Bob back in the big time

Ruby Walsh’s grim determination to get back from injury to ride at the Punchestown festival reaped a massive dividend when he drove Boston Bob to win the biggest prize of the week, the Bibby Financial Services Ireland Gold Cup yesterday.

For Walsh it was his fifth success in the race and this surely must have given him the greatest pleasure.

The return has been nothing short of remarkable and his display from the saddle was simply awesome.

Barry Geraghty, almost unbeatable, produced First Lieutenant to lead after the third last and Mouse Morris’ charge looked as if he was finally going to deliver this season.

But, not for the first time, he merely flattered to deceive. First Lieutenant still held the call, narrowly, at the last, but Walsh was now forcing Boston Bob to hunt down the leader.

And, in a matter of strides, it was all over. Boston Bob roared ahead and crossed the line three and a quarter lengths clear of First Lieutenant, a margin that would have been quite unthinkable approaching the last.

Walsh later indicated that he might well have gone out the side door after that final fence.

Said Walsh: “He jinked and I was heading for the pavilion, all of his family have done it. When your luck is in you stay on and, when it’s out, end up on your arse.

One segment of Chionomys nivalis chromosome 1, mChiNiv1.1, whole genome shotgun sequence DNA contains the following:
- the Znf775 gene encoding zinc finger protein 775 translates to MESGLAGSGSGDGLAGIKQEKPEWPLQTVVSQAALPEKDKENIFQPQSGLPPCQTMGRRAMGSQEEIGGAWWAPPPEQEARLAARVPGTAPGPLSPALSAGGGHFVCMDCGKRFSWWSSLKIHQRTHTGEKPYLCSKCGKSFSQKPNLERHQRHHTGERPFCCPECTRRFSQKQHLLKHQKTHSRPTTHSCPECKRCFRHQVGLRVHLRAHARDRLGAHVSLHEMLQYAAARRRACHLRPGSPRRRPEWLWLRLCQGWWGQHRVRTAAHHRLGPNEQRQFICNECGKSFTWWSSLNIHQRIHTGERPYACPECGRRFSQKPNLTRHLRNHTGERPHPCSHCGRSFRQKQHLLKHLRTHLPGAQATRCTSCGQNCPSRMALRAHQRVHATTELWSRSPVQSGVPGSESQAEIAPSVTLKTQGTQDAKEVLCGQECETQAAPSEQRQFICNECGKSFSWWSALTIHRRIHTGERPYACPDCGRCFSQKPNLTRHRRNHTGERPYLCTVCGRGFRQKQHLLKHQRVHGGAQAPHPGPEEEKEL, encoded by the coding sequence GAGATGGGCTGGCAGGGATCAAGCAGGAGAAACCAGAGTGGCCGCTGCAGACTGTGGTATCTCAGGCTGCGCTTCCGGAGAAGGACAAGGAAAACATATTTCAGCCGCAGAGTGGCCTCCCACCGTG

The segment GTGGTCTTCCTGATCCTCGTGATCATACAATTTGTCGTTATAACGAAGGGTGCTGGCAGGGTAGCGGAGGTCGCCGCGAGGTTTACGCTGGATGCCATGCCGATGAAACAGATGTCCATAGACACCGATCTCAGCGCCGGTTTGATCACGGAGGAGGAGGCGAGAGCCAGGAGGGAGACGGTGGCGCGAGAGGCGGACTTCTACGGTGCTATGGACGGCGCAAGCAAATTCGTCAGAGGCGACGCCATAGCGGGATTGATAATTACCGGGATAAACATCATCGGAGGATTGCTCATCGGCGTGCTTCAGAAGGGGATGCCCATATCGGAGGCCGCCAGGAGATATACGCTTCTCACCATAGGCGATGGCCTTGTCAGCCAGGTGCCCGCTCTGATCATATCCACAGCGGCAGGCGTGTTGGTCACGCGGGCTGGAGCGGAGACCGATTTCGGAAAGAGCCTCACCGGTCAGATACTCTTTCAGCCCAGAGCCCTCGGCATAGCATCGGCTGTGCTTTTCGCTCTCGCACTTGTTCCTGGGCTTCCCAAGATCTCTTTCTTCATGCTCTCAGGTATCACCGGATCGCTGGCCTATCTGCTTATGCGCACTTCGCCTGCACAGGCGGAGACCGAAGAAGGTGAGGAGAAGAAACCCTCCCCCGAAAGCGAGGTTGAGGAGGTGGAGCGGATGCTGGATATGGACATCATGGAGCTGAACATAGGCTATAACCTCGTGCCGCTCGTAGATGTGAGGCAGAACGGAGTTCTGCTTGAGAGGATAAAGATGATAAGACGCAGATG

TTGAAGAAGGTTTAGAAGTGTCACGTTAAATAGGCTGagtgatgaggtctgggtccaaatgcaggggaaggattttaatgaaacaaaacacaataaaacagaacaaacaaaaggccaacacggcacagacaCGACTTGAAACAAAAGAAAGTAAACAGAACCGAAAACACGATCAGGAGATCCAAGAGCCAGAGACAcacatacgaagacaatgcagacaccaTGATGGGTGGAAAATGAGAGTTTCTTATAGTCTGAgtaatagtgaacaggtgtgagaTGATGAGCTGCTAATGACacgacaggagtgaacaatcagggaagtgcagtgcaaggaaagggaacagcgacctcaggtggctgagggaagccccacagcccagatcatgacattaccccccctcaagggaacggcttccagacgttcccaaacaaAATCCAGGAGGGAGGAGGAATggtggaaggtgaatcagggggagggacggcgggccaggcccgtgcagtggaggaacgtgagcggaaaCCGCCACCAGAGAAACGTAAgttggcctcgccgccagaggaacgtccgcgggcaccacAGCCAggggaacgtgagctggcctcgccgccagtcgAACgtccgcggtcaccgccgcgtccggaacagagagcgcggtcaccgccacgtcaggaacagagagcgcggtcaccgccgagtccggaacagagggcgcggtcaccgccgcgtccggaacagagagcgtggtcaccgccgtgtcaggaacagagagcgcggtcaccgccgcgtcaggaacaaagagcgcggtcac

“I have probably redeemed myself a little bit from the ride I gave Boston Bob (finished second) in the Albert Bartlett (Cheltenham) a couple of years ago.”

Mullins told Walsh to ride Boston Bob, in preference to Cheltenham Gold Cup runner-up, On His Own.

Said Mullins: “Ruby thanked me when he got down off Boston Bob. This is a horse that has been unlucky twice at Cheltenham and is now getting the reward for the work he has been showing me at home.

“I don’t think there’s any more for him this season, good ground is not a problem. I am now going to have to train him next season as a Gold Cup horse. He might start off here in the John Durkan.”

On His Own ran no sort of race and appeared to be feeling the effects of Cheltenham. He was in front from the start, but Paul Townend was soon niggling him along and was a spent force a long way from home. The ten-year-old was later found to be lame.

It was the third time Mullins has won the race and, rather surprisingly, the first occasion Walsh and himself have combined to land the prize together.

Boston Bob, of course, is owned by Graham and Andrea Wylie and they were back in the winner’s enclosure after another Mullins inmate, Shaneshill, turned over Dermot Weld’s hot pot, Silver Concorde, in the Grade 1 Attheraces.com Champion Bumper.

The success was a mild surprise as far as Mullins, who had four runners in the race, was concerned.

“He had been working middling all week and was the fourth choice with the work riders”, revealed Mullins.

It’s what happens out on the track that matters, though, and Shanesill, who was second to Silver Concorde at Cheltenham, didn’t half reverse the placings.

Jamie Codd made his move off the home turn and this powerful galloper dragged the finishing kick out of Silver Concorde, beating him by two lengths.